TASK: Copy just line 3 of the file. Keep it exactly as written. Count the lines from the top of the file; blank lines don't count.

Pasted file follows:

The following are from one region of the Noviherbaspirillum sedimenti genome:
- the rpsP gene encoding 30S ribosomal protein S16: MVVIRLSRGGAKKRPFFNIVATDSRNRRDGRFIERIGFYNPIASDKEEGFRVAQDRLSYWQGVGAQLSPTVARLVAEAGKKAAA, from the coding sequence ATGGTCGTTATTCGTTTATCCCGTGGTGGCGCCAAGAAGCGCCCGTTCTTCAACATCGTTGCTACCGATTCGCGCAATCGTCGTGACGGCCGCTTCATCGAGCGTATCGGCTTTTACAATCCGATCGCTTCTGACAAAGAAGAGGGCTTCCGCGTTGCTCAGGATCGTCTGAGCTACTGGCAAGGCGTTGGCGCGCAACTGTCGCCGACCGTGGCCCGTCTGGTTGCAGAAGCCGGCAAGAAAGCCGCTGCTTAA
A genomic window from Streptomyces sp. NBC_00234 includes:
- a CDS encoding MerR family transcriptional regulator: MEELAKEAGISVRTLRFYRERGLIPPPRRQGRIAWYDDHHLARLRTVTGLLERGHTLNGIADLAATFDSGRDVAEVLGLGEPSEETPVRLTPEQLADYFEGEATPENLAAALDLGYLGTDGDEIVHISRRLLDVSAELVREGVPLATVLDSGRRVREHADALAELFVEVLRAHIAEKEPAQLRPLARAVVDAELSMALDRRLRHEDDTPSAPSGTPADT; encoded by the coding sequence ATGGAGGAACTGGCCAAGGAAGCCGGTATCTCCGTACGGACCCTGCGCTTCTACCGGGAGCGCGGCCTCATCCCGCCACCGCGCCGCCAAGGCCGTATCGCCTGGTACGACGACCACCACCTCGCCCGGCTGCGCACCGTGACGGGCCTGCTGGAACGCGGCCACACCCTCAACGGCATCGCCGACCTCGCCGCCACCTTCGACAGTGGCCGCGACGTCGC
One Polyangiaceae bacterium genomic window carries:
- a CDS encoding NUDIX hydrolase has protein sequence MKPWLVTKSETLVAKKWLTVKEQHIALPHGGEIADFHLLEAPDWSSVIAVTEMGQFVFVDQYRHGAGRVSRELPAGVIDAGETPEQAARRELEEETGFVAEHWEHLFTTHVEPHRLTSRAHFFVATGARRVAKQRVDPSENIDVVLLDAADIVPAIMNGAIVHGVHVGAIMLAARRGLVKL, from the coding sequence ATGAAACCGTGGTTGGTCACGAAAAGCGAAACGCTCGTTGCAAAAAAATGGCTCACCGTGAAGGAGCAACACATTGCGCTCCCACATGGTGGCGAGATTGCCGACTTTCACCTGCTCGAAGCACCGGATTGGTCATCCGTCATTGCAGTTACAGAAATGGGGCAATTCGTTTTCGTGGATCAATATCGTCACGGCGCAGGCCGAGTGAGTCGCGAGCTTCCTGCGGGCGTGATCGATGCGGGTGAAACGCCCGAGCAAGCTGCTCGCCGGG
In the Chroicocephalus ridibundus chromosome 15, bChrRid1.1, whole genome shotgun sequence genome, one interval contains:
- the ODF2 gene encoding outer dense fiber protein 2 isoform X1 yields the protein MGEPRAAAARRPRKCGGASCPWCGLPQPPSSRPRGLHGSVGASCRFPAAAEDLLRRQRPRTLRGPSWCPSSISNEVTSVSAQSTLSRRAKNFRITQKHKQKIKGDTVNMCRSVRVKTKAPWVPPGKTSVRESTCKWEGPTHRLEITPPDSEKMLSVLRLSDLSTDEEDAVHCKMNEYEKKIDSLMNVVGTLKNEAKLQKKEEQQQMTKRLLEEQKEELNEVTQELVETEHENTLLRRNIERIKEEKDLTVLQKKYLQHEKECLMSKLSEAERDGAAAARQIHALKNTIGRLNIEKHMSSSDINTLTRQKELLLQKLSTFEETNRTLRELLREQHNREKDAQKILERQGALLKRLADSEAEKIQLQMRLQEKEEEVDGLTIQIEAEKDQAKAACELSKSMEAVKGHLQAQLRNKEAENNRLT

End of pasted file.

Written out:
A genomic window from Streptomyces sp. NBC_00234 includes: